The Olive Tree (or El Olivo as it’s known in its native Spanish) is director Icíar Bollaín’s third collaboration with the writer and long-term screenwriting partner of Ken Loach, Paul Laverty. It is an aesthetically beautiful, heartfelt and spiritual film that explores the notions of hope, tradition, history and economic decline.
Energetic newcomer Anna Castillo stars as Alma, a fierce and charismatic twenty-year-old who works on a chicken farm in the town of Canet in the region of Castellón on the East Coast of Spain. In times of prosperity, generations of her family possessed an olive grove with a remarkable millenary olive tree, planted there during roman times. This gnarled two thousand year old beauty once helped form the profound and loving bond between the pre-pubescent Alma and her grandfather Ramon; the pair respected it, loved it, and appreciated its history together. But when the economic crisis hit Europe, Luis, Alma’s father and Ramon’s son, sold the eponymous tree against his own father’s wishes and Ramon hasn’t spoken a word to anyone since that fateful day. Now with both his mental and physical health deteriorating, Alma becomes convinced that the only thing that will bring her grandfather back is the return of the millenarian olive tree they both feel such an intrinsic connection to.
Discovering that the tree now sits resplendent in the reception of a multinational based in Dusseldorf, the determined Alma hatches an absurd and improbable plan to travel to Germany and somehow reclaim the tree from its new owners before bringing it back to its original place in the family olive grove. Recruited for this heroic but somewhat quixotic endeavour are her uncle, Alcachofa, and their easy going friend Rafa, who is secretly in love with Alma. Hiring a truck for half a million euros is a big deal, especially with neither man fully aware of what they’ve let themselves in for – Alma having neglected to tell them that the return of the tree is far from a done deal. As they trek along the roads of Europe, Alma seeks help via the inroads of social network platforms to successfully complete the mission she has set herself to secure the last chance of contentment for her ailing grandfather.
The Olive Tree is primarily a story about the hurt that has been doled out upon Spain ever since the recession. The film dares to ask the question of just how the generation of Spaniards coming of age now are coping with the after effects of the global economic decline in a country – and countryside – that has been continually sold, resold and built upon, and exactly what kind of future is it that these twentysomethings will have for themselves and their country?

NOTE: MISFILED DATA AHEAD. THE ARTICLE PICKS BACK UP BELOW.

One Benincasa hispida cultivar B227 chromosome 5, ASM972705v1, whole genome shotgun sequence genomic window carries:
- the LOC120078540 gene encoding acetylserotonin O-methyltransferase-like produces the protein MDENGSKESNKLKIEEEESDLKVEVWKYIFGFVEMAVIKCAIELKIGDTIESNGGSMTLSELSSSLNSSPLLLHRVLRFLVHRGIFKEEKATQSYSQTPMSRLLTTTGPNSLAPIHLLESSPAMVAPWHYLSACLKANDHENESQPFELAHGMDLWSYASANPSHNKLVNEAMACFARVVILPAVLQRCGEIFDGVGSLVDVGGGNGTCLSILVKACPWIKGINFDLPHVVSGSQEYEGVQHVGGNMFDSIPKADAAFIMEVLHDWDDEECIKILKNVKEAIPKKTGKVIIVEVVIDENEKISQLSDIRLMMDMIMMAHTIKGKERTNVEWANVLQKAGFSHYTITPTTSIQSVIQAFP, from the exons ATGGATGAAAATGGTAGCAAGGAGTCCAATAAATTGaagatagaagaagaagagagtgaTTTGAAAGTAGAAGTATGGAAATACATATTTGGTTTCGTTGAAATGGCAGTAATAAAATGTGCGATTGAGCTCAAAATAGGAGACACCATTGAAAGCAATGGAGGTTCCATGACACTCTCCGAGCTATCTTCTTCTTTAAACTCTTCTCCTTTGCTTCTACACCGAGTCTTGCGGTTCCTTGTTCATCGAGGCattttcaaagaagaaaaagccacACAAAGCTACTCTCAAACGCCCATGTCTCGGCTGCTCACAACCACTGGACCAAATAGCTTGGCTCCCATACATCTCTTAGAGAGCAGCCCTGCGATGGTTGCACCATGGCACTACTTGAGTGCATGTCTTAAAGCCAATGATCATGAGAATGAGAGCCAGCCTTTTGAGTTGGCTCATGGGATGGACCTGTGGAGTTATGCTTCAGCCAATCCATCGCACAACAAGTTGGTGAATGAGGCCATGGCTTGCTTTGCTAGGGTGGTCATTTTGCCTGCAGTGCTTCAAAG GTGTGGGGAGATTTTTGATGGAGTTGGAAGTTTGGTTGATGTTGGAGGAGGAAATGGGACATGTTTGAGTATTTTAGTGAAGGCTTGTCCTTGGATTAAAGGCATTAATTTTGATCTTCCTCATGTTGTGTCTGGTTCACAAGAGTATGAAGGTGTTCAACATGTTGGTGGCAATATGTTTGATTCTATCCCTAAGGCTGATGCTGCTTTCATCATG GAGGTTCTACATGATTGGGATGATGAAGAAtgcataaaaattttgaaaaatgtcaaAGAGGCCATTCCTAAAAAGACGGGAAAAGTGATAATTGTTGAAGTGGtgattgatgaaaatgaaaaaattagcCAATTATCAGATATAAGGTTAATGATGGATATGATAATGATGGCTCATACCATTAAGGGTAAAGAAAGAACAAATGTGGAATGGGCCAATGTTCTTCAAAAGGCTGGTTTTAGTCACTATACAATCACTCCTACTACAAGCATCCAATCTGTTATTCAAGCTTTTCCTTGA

This ruinous hurt is also personified by Alma, a character whose best intentions are doomed to create more hurt and whose one certainty – the last vestige of a better time – her grandfather, is fading fast, taking with him all the traditions she so respects. This torment is occasionally manifested by Alma’s trichotillomania (the impulse control disorder that sees sufferers possess an uncontrollable desire to pull their own hair out) which serves to present the dichotomy in her character – she is at once both powerful and vulnerable, and Castillo performs these complexities brilliantly, delivering a fully rounded characterisation.
The film also offers a contrast between the experiences of the recession between the European countries. The rustic regions of Spain lie in ruins and despondency, its inhabitants are sad-eyed by the loss of their history and traditions, and by the betrayals they feel the crash gave them – this is best depicted by Alcachofa, a victim of events who is prone to exasperation and impulsive comic actions that are reminiscent of some of the humour found in Laverty’s work with Loach. In comparison to the decline seen in Spain, Germany is depicted as efficient, progressive and clinical in its business acumen. To the company in Dusseldorf, the tree they purchased does not represent life or history in the way it does for Alma and her family, because history is not something they require or have need of. To them, it is little more than a striking piece of ‘furniture’ housed in their lobby, and the inspiration behind the business logo that adorns their website and headed notepaper.
Though The Olive Tree may be a Spanish film specifically about the land itself, it is primarily a film whose message is utterly universal. What is said here about emotions, relationships and our hopes and fears transcend any language and all borders.